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10.2. Lesson: Useful QGIS Plugins

Now that you can install, enable and disable plugins, let’s see how this can help you in practice by looking at some examples of useful plugins.

The goal for this lesson: To familiarize yourself with the plugin interface and get acquainted with some useful plugins.

10.2.1. basic Follow Along: The Raster Terrain Analysis Plugin

  • Start a new map with only the srtm_41_19.tif raster dataset in it (look in exercise_data/raster/SRTM).

From the lesson on raster analysis, you’re already familiar with raster analysis functions. You used GDAL tools (accessible via Raster ‣ Analysis) for this. However, you should also know about the Raster Terrain Analysis plugin. This ships standard with newer versions of QGIS, and so you don’t need to install it separately.

  • Open the Plugin Manager and check that the Raster Terrain Analysis plugin is enabled:

  • Open the Raster menu. You should see a Terrain analysis submenu.

  • Click on Terrain analysis ‣ Relief and input the following options:

  • Save the new file under exercise_data/plugins/relief.tif (create a new folder if necessary).

  • Leave the Output format and Z factor unchanged.

  • Make sure the Add result to project box is checked.

  • Click the Create automatically button. The list below will be populated:


    These are the colors that the plugin will use to create the relief.

  • If you like, you can change these colors by double-clicking on each row’s color bar. For example:

  • Click OK and the relief will be created:


This achieves a similar effect to when you used the semi-transparent hillshade as an overlay over another raster layer. The advantage of this plugin is that it creates this effect using only one layer.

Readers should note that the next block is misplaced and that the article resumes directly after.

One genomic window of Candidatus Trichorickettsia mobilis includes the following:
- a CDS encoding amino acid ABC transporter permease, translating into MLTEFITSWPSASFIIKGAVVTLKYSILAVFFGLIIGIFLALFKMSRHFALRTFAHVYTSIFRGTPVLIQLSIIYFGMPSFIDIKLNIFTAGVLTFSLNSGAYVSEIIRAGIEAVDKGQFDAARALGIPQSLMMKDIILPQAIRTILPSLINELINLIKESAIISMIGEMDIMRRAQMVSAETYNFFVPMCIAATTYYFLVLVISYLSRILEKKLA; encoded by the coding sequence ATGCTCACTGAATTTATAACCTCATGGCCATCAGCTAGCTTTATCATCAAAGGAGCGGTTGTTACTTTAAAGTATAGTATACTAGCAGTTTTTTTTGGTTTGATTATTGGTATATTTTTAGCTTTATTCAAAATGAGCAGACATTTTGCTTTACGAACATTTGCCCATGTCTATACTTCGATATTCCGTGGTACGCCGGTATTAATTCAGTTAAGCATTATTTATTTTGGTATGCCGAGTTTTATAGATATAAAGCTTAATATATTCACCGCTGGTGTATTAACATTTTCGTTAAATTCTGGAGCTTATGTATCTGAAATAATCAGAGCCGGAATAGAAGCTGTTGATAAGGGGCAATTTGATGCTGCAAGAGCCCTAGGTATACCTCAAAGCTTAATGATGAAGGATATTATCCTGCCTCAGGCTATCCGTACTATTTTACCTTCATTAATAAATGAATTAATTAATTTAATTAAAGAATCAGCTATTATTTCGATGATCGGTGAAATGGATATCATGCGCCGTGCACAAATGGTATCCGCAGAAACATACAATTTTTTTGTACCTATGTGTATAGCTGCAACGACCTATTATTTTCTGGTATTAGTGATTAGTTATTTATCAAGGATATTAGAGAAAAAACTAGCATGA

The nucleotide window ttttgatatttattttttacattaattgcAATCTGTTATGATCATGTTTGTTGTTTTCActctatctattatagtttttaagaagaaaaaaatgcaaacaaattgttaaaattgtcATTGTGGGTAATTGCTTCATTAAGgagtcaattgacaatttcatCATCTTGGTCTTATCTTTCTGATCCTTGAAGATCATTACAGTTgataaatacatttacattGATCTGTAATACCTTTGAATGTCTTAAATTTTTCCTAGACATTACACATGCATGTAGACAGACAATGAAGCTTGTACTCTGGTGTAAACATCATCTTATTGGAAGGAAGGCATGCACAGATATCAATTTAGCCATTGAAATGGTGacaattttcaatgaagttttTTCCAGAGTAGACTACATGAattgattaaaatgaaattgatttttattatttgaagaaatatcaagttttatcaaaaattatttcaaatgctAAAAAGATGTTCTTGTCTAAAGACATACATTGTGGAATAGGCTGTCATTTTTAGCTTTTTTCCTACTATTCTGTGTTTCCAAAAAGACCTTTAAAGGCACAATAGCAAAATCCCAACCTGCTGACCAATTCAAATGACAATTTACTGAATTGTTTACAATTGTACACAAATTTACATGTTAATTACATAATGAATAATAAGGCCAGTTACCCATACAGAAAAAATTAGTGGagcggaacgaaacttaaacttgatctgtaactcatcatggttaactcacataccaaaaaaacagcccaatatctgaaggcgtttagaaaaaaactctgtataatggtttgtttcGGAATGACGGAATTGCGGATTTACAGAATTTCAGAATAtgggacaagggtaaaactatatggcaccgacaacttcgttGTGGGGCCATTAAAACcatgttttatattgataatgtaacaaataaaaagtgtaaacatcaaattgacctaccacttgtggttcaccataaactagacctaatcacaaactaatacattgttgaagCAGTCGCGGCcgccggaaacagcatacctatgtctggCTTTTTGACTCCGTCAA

10.2.2. basic Follow Along: The OpenLayers Plugin

  • Start a new map and add the roads.shp layer to it.

  • Zoom in over the Swellendam area.

  • Using the Plugin Manager, find a new plugin by entering the word OpenLayers in the Filter field.

  • Select the OpenLayers plugin from the filtered list:

  • Click the Install plugin button to install.

  • When it’s done, close the Plugin Manager.

Before using it, make sure that both your map and the plugin are configured properly:

  • Open the plugin’s settings by clicking on Web ‣ OpenLayers plugin ‣ OpenLayers Overview.

  • Use the panel to choose a map type you want. In this example, we’ll use the “Hybrid” type map, but you can choose any others if you want.

  • Open the Project Properties Dialog by selecting Project –> Project Properties from the menu.

  • Enable “on the fly” projection and use the Google Mercator projection:

  • Now use the plugin to give you a Google map of the area. You can click on Web ‣ OpenLayers Plugin ‣ Add Google Hybrid Layer to add it:


This will load a new raster image in from Google that you can use as a backdrop, or to help you find out where you are on the map. Here is such a layer, with our own vector road layer as overlay:



You may need to drag your roads layer above the Google layer to make it visible above the background layer. It may also be necessary to zoom to the extent of the roads layer to re-center the map.

10.2.3. moderate Follow Along: The GeoSearch Plugin

  • Start a new map with no datasets.

  • Open the Plugin Manager and filter for the GeoSearch Plugin and click Install Plugin to install it.

  • Close the Plugin Manager.

  • You can now use the GeoSearch plugin to search for placenames. Click on Plugins ‣ GeoSearch Plugin ‣ GeoSearch to open the GeoSearch dialog.

  • Search for Swellendam in the GeoSearch Dialog to locate it on your map:


10.2.4. In Conclusion

There are many useful plugins available for QGIS. Using the built-in tools for installing and managing these plugins, you can find new plugins and make optimum use of them.

10.2.5. What’s Next?

Next we’ll look at how to use layers that are hosted on remote servers in real time.